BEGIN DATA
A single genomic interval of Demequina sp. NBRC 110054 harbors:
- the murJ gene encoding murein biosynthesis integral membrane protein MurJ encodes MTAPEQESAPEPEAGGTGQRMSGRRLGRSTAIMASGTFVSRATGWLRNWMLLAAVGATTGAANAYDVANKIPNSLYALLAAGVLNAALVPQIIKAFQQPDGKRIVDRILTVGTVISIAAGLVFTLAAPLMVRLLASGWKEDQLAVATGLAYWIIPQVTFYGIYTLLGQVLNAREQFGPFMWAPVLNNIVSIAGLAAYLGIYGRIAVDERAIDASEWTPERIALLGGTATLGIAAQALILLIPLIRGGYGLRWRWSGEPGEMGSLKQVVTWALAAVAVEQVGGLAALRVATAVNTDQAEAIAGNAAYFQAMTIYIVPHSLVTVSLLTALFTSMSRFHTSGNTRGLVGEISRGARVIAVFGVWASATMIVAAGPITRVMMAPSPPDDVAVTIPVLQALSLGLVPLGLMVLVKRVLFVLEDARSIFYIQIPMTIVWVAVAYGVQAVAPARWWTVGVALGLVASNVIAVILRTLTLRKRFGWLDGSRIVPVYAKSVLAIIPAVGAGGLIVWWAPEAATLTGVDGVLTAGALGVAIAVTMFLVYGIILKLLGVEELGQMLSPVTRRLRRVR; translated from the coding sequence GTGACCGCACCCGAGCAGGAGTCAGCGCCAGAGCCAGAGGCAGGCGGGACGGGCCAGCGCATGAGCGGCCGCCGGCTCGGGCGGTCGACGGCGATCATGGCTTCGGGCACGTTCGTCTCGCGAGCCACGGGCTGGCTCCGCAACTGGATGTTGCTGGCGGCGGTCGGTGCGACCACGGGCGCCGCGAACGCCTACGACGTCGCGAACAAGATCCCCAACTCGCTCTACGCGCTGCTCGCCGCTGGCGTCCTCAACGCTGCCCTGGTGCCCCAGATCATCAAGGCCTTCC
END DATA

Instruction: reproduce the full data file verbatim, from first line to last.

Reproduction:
A single genomic interval of Demequina sp. NBRC 110054 harbors:
- the murJ gene encoding murein biosynthesis integral membrane protein MurJ encodes MTAPEQESAPEPEAGGTGQRMSGRRLGRSTAIMASGTFVSRATGWLRNWMLLAAVGATTGAANAYDVANKIPNSLYALLAAGVLNAALVPQIIKAFQQPDGKRIVDRILTVGTVISIAAGLVFTLAAPLMVRLLASGWKEDQLAVATGLAYWIIPQVTFYGIYTLLGQVLNAREQFGPFMWAPVLNNIVSIAGLAAYLGIYGRIAVDERAIDASEWTPERIALLGGTATLGIAAQALILLIPLIRGGYGLRWRWSGEPGEMGSLKQVVTWALAAVAVEQVGGLAALRVATAVNTDQAEAIAGNAAYFQAMTIYIVPHSLVTVSLLTALFTSMSRFHTSGNTRGLVGEISRGARVIAVFGVWASATMIVAAGPITRVMMAPSPPDDVAVTIPVLQALSLGLVPLGLMVLVKRVLFVLEDARSIFYIQIPMTIVWVAVAYGVQAVAPARWWTVGVALGLVASNVIAVILRTLTLRKRFGWLDGSRIVPVYAKSVLAIIPAVGAGGLIVWWAPEAATLTGVDGVLTAGALGVAIAVTMFLVYGIILKLLGVEELGQMLSPVTRRLRRVR; translated from the coding sequence GTGACCGCACCCGAGCAGGAGTCAGCGCCAGAGCCAGAGGCAGGCGGGACGGGCCAGCGCATGAGCGGCCGCCGGCTCGGGCGGTCGACGGCGATCATGGCTTCGGGCACGTTCGTCTCGCGAGCCACGGGCTGGCTCCGCAACTGGATGTTGCTGGCGGCGGTCGGTGCGACCACGGGCGCCGCGAACGCCTACGACGTCGCGAACAAGATCCCCAACTCGCTCTACGCGCTGCTCGCCGCTGGCGTCCTCAACGCTGCCCTGGTGCCCCAGATCATCAAGGCCTTCC